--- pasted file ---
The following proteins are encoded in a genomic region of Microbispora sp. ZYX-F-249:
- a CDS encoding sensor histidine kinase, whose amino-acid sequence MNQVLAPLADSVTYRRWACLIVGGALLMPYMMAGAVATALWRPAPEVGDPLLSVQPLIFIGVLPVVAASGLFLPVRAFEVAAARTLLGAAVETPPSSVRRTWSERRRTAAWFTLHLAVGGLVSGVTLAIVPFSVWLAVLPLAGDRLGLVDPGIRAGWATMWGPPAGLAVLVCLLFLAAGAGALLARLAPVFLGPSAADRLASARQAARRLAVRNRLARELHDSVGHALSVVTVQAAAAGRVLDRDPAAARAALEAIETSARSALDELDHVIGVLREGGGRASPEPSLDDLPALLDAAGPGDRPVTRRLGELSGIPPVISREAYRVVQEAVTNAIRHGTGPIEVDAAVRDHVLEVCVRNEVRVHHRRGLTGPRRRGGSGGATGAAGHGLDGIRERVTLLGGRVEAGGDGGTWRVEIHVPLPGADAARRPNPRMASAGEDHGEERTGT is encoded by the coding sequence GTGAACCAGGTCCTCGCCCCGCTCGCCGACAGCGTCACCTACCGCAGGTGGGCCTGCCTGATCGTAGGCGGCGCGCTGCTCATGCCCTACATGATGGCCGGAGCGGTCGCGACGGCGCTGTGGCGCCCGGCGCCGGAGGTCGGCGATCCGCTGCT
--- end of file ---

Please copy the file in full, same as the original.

The following proteins are encoded in a genomic region of Microbispora sp. ZYX-F-249:
- a CDS encoding sensor histidine kinase, whose amino-acid sequence MNQVLAPLADSVTYRRWACLIVGGALLMPYMMAGAVATALWRPAPEVGDPLLSVQPLIFIGVLPVVAASGLFLPVRAFEVAAARTLLGAAVETPPSSVRRTWSERRRTAAWFTLHLAVGGLVSGVTLAIVPFSVWLAVLPLAGDRLGLVDPGIRAGWATMWGPPAGLAVLVCLLFLAAGAGALLARLAPVFLGPSAADRLASARQAARRLAVRNRLARELHDSVGHALSVVTVQAAAAGRVLDRDPAAARAALEAIETSARSALDELDHVIGVLREGGGRASPEPSLDDLPALLDAAGPGDRPVTRRLGELSGIPPVISREAYRVVQEAVTNAIRHGTGPIEVDAAVRDHVLEVCVRNEVRVHHRRGLTGPRRRGGSGGATGAAGHGLDGIRERVTLLGGRVEAGGDGGTWRVEIHVPLPGADAARRPNPRMASAGEDHGEERTGT is encoded by the coding sequence GTGAACCAGGTCCTCGCCCCGCTCGCCGACAGCGTCACCTACCGCAGGTGGGCCTGCCTGATCGTAGGCGGCGCGCTGCTCATGCCCTACATGATGGCCGGAGCGGTCGCGACGGCGCTGTGGCGCCCGGCGCCGGAGGTCGGCGATCCGCTGCT